This will depend on how your body reacts to the hormone stimulants in the fertility medication. Typically, most donors are on medications for only 12 to 14 days.
Can I have sex while on medications?
We ask that you refrain from sexual intercourse while on medications, as you are extremely fertile and have a high chance of becoming pregnant during this time.
Can I drink alcohol while on medications?
You’ll need to give up drinking for the duration of the egg donation process: luckily, it’s only 4 to 6 weeks total! It’s also very important that you do not take any other drugs during this time.
After retrieval, how long does it take for my body to return to “normal”?
You will begin a menstrual period within 1 to 2 weeks of the egg retrieval, which should signal that your body is back to normal. Bloating from the egg donation cycle should subside within 3 to 5 days after retrieval. If your bloating does not reduce within that timeframe or worsens, call your coordinator and nurse immediately.
Will I still be able to have my own kids after donating my eggs?
If you are fertile enough to donate eggs in the first place, donating your eggs should not have any effect on your future fertility. Research has found no link between egg donation and problems conceiving in the future. Donating your eggs will not deplete your natural egg supply! Every month during your natural cycle about 15 to 20 eggs begin to mature in follicles before you ovulate, but only one usually makes it all the way to ovulation: the rest are reabsorbed body and are lost. In egg donation, the fertility medications simply ensure that most of those eggs do mature all the way, so we’re only retrieving the eggs your body would have disposed of anyway!
Related reading: If I Donate My Eggs, Can I Still Have Kids?
Can I be an egg donor if I have had a tubal ligation?
Yes! Eggs are retrieved directly from your ovaries so your fallopian tubes are not involved in the process at all.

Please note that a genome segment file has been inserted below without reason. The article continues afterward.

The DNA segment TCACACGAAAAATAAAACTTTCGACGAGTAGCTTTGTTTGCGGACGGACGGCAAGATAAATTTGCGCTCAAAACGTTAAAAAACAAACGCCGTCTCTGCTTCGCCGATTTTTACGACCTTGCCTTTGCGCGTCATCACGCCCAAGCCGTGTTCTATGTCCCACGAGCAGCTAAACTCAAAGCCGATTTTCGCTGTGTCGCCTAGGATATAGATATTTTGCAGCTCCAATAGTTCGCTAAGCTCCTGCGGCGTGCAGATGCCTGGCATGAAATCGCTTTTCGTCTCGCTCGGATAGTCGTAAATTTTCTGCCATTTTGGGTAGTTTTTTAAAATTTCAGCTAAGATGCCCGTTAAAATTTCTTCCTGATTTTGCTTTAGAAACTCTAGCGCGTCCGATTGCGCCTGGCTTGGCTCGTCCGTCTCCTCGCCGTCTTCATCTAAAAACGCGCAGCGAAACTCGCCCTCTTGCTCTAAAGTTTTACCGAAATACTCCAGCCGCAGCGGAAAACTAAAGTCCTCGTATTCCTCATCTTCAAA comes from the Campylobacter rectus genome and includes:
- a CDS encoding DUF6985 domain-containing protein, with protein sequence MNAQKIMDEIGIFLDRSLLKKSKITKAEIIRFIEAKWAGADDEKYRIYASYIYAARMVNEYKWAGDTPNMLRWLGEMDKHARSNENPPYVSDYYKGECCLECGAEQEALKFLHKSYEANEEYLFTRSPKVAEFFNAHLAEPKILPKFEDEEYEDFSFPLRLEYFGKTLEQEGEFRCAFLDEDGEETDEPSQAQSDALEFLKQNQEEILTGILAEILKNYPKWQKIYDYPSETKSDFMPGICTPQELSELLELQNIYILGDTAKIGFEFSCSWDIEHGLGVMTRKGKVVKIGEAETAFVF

Can donate if I’m on birth control?
The answer is that it depends!
- If you’re on the pill, that’s fine, but you’ll need to stop it while you’re taking fertility medications.
- If you have had the Depo Provera shot, you will need to stop getting the shot and wait six months before you can be an egg donor.
- If you have an Implanon implant, you’ll need to have it removed and wait four to six weeks before you’re eligible for donation.
- If you have a non-hormonal IUD like the Paraguard, you can still donate your eggs.
Can I donate my eggs if I have tattoos and/or piercings?
Tattoos and piercings are usually okay, but because there is a risk of infectious disease with getting either, you might need to wait six months to a year after getting the tattoo or piercing before you can donate. However, if you have signed proof from the tattoo or piercing studio that sterile disposable needles were used, you won’t need to fulfil the waiting period. Most studios use disposable needles, so it shouldn’t be a problem.
What about my privacy?
Egg donation is very a personal decision, and some donors are worried about family and friends finding out. Others wonder about boundaries with intended parents. You should know that your privacy and safety are a primary concern for Bright Expectations. Your identity will be protected throughout the process, and your medical and personal information are held in strictest confidence. Most egg donations are anonymous, so intended families and their donors never have direct contact, unless (in rare cases) all parties specifically agree otherwise in the donor contract.
As always, we are here to answer any questions and concerns you might have at any point in your decision-making process. If you’re wondering about something we haven’t mentioned here, don’t hesitate to contact us!